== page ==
Today’s seniors are more digitally connected than ever, with some estimating that as many as 34 % of Americans (65 and above) use social networking sites. From ordering food online to digitally transferring money, these apps have our personal and financial data stored online. It’s vital to take measures to secure personal data to ensure online safety every day – and beyond.
When my grandpa passed away in February, he didn’t leave a ‘will’ or any information related to his important documents or online investments and accounts. All we had was a book with a personal note to his grandkids. We had to undergo vigorous procedures to retrieve grandpa’s social media accounts and yet terms and conditions were roadblocks in our pursuit to find vital information. As a family, we faced a daunting task to get everything together – and here’s what we learned along the way about handling different digital legacies:
If you are aware of the email and password associated with the deceased:
1) Log in to their account and withdraw all funds by hitting ‘withdraw’ button.
2) Go to “My Settings” and then select “Account Type” -> “Close Account”-> Continue.
If you don’t have the required email and password,
1) If a ‘will’ exists, you need to send Paypal a copy of the ‘will’ along with executor details.
2) If there is no ‘will’, you have to send them a statement that states your relationship with the deceased, a government issued id card and death certificate.
If there are funds in the account, a check will be issued in the account holder’s name.
Credit Cards: You can collect the card and call the helpline number associated with the bank. The deceased’s name, social security number and the reason for canceling has to be provided. By canceling the credit card, you get to cancel all the online subscription payments associated with the credit card.
Facebook: You can either memorialize the account or request for deletion. Memorialization will keep the account active, but logging into the profile, add request facility and searchability is denied. It has the word “Remembering” next to the username. When it comes to placing a request for deletion, you have to provide death certificate along with your authority proof. You can go to Settings->security>legacy contact and then select account deletion.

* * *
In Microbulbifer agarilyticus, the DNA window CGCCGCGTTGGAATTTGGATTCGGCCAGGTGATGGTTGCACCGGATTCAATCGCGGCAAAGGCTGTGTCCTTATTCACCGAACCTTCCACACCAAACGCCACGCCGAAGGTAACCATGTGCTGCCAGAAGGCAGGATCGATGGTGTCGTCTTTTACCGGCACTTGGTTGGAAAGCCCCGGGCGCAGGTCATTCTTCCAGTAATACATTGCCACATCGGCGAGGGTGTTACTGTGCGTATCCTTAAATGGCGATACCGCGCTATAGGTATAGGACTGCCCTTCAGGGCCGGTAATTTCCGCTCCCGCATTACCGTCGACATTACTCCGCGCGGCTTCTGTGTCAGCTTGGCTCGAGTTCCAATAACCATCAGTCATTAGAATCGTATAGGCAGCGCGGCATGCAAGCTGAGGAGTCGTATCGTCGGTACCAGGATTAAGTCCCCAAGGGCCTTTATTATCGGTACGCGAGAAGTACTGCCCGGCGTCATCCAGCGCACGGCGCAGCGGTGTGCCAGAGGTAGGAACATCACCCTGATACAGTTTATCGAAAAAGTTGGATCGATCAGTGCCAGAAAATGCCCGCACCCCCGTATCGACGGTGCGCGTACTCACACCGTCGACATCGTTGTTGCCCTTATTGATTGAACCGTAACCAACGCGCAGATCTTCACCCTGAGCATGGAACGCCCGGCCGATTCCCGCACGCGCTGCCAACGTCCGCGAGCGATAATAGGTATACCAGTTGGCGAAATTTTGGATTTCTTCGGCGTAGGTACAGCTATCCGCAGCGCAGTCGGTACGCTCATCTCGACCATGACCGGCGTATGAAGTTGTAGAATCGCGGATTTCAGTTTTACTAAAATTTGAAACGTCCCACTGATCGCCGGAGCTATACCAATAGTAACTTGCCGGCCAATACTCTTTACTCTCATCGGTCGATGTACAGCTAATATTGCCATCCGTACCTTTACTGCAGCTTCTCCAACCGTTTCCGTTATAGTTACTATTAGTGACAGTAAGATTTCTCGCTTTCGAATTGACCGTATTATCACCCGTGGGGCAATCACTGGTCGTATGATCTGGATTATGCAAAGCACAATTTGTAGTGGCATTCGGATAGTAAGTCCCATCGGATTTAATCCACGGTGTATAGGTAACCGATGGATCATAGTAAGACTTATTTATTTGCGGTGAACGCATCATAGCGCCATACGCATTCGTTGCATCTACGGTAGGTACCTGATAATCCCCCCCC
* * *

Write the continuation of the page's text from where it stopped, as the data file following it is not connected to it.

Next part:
Twitter: With Twitter, you need to fill a privacy form to report about the deceased. Death certificate along with your username and proof of relationship with the deceased has to be provided upon which the account gets deleted. The process is different from Facebook.
Instagram: It has the same memorization and deletion process as Facebook.
Google: You can use the Inactive Account Manager to control the fate of your account on the off chance anything happens to you. You can also request to either close the account of the deceased or obtain data. Google has the ultimate right to either provide you with access or deny you.
Linkedin: LinkedIn will close the account upon submitting the death certificate and showing previous employer details.
Pinterest: You can request for deactivation of the account with necessary proofs.
Similarly you can also close Ebay, Amazon,etc by contacting support and providing the necessary information.
What about Advance Planning?
Do you want your family to deal with strict and time consuming legal proceedings in order to get access to your accounts – while they are grieving? It was troublesome for us to retrieve all the documents and sort his digital legacy. Even to this day, we keep an eye on his mailbox and bank statements to see if there are any subscribed transactions that have to be canceled. To prevent similar confusion for your family, it’s smart to include your digital legacy in your advance planning. Here are a few ways to handle this:
-You can assign or hire a digital executor to look after your digital possessions along with instructions and credentials – but keep them updated if/when passwords change.
– Use a password manager that will store your passwords of the relatable digital accounts – and share that account info with your executor. Again, make sure to keep it updated!
-Explore online tools that can store all that information in one place and transfer it responsibly to the appointed nominees.
Whatever you choose, be smart and save everyone a lot of extra hassle at an already challenging time.
Surya Prakash Singh is the co-founder/co-CEO of yowill.life, a company dedicated to protect and transfer the digital and personal legacy of loved ones responsibly, inspired by our family incidents.